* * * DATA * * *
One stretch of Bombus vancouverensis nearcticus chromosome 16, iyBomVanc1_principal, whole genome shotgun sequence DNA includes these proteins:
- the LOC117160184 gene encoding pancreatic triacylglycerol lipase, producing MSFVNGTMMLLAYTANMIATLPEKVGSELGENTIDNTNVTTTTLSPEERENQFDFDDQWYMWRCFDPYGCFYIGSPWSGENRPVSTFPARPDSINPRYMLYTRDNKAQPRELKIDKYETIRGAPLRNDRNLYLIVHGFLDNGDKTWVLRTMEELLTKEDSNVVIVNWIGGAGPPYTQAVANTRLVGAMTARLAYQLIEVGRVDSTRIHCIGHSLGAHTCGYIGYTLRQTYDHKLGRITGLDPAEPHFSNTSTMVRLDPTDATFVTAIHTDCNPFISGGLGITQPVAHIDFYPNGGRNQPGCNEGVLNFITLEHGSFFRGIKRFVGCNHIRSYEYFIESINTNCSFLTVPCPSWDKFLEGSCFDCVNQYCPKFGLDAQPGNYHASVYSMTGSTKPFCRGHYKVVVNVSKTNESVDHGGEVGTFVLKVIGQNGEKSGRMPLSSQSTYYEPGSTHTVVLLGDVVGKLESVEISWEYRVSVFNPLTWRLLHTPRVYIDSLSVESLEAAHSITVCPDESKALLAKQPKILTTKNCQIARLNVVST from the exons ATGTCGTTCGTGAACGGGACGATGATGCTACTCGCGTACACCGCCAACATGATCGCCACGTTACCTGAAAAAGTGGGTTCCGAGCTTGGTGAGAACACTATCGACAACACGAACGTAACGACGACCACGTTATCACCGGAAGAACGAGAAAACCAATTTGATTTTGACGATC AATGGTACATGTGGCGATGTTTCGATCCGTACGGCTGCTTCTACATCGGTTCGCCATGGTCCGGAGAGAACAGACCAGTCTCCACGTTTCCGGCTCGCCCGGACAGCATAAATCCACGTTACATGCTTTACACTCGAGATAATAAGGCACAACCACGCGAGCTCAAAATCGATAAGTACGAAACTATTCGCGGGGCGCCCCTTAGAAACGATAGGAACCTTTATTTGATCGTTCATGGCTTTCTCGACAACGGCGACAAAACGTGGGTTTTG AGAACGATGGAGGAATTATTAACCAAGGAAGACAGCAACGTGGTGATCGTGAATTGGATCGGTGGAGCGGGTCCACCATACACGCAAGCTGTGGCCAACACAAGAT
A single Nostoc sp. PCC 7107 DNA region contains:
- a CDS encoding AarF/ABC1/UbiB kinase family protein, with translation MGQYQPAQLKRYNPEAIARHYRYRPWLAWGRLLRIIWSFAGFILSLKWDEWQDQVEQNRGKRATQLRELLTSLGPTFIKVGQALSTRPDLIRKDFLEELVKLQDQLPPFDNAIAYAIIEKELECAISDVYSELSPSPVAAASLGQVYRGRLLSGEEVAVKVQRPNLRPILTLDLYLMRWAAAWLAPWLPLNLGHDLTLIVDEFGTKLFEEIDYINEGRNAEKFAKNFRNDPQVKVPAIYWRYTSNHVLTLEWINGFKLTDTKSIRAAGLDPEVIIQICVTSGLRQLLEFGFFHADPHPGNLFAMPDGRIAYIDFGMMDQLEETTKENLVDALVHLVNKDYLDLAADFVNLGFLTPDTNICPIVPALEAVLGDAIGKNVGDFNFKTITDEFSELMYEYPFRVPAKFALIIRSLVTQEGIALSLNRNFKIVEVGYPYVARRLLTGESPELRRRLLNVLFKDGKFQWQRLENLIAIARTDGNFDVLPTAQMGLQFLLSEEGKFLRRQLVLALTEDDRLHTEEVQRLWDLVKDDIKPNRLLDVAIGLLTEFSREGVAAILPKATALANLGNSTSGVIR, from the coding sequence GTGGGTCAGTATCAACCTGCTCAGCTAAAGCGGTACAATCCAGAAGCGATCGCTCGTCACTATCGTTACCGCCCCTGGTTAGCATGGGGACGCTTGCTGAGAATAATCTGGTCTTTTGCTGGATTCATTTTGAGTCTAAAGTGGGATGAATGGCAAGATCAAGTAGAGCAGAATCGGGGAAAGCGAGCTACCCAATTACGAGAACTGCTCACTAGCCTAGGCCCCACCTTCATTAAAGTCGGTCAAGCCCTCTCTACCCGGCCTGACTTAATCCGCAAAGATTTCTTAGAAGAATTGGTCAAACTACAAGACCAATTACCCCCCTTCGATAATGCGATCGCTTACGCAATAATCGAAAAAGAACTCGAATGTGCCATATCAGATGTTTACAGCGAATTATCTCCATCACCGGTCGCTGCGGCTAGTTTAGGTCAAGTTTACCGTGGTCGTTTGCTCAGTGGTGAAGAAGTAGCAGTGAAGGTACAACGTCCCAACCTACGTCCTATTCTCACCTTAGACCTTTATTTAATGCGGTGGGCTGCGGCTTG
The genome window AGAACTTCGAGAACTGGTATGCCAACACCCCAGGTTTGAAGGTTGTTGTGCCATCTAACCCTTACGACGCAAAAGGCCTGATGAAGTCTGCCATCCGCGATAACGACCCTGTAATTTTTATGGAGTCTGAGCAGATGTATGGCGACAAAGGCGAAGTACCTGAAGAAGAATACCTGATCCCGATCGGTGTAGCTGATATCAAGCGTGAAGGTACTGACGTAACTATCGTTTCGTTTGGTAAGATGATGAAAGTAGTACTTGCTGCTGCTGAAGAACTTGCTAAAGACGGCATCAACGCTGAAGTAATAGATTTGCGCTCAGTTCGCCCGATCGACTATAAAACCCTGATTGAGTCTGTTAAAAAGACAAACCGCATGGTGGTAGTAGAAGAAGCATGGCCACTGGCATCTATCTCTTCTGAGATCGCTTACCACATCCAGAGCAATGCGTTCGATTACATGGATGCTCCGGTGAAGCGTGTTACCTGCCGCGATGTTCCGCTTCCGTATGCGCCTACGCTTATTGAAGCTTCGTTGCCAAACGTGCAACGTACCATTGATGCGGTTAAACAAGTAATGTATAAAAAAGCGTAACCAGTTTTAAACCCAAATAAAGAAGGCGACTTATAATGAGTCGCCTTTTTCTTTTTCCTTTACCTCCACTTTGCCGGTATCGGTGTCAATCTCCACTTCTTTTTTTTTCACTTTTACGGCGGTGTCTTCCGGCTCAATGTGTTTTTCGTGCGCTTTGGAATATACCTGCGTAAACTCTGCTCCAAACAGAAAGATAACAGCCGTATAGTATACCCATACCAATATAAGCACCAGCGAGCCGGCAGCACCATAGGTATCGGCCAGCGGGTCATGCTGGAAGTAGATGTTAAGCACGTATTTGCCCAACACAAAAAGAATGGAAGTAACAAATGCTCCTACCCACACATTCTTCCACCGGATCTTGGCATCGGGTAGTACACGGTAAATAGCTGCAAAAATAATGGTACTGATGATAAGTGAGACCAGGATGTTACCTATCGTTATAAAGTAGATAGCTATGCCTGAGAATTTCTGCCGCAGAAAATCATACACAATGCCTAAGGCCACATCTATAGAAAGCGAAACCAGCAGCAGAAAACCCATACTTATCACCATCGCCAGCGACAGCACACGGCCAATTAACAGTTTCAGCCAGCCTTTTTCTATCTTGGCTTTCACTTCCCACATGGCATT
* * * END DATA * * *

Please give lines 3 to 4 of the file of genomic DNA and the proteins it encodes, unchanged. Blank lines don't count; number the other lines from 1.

A single Nostoc sp. PCC 7107 DNA region contains:
- a CDS encoding AarF/ABC1/UbiB kinase family protein, with translation MGQYQPAQLKRYNPEAIARHYRYRPWLAWGRLLRIIWSFAGFILSLKWDEWQDQVEQNRGKRATQLRELLTSLGPTFIKVGQALSTRPDLIRKDFLEELVKLQDQLPPFDNAIAYAIIEKELECAISDVYSELSPSPVAAASLGQVYRGRLLSGEEVAVKVQRPNLRPILTLDLYLMRWAAAWLAPWLPLNLGHDLTLIVDEFGTKLFEEIDYINEGRNAEKFAKNFRNDPQVKVPAIYWRYTSNHVLTLEWINGFKLTDTKSIRAAGLDPEVIIQICVTSGLRQLLEFGFFHADPHPGNLFAMPDGRIAYIDFGMMDQLEETTKENLVDALVHLVNKDYLDLAADFVNLGFLTPDTNICPIVPALEAVLGDAIGKNVGDFNFKTITDEFSELMYEYPFRVPAKFALIIRSLVTQEGIALSLNRNFKIVEVGYPYVARRLLTGESPELRRRLLNVLFKDGKFQWQRLENLIAIARTDGNFDVLPTAQMGLQFLLSEEGKFLRRQLVLALTEDDRLHTEEVQRLWDLVKDDIKPNRLLDVAIGLLTEFSREGVAAILPKATALANLGNSTSGVIR, from the coding sequence GTGGGTCAGTATCAACCTGCTCAGCTAAAGCGGTACAATCCAGAAGCGATCGCTCGTCACTATCGTTACCGCCCCTGGTTAGCATGGGGACGCTTGCTGAGAATAATCTGGTCTTTTGCTGGATTCATTTTGAGTCTAAAGTGGGATGAATGGCAAGATCAAGTAGAGCAGAATCGGGGAAAGCGAGCTACCCAATTACGAGAACTGCTCACTAGCCTAGGCCCCACCTTCATTAAAGTCGGTCAAGCCCTCTCTACCCGGCCTGACTTAATCCGCAAAGATTTCTTAGAAGAATTGGTCAAACTACAAGACCAATTACCCCCCTTCGATAATGCGATCGCTTACGCAATAATCGAAAAAGAACTCGAATGTGCCATATCAGATGTTTACAGCGAATTATCTCCATCACCGGTCGCTGCGGCTAGTTTAGGTCAAGTTTACCGTGGTCGTTTGCTCAGTGGTGAAGAAGTAGCAGTGAAGGTACAACGTCCCAACCTACGTCCTATTCTCACCTTAGACCTTTATTTAATGCGGTGGGCTGCGGCTTG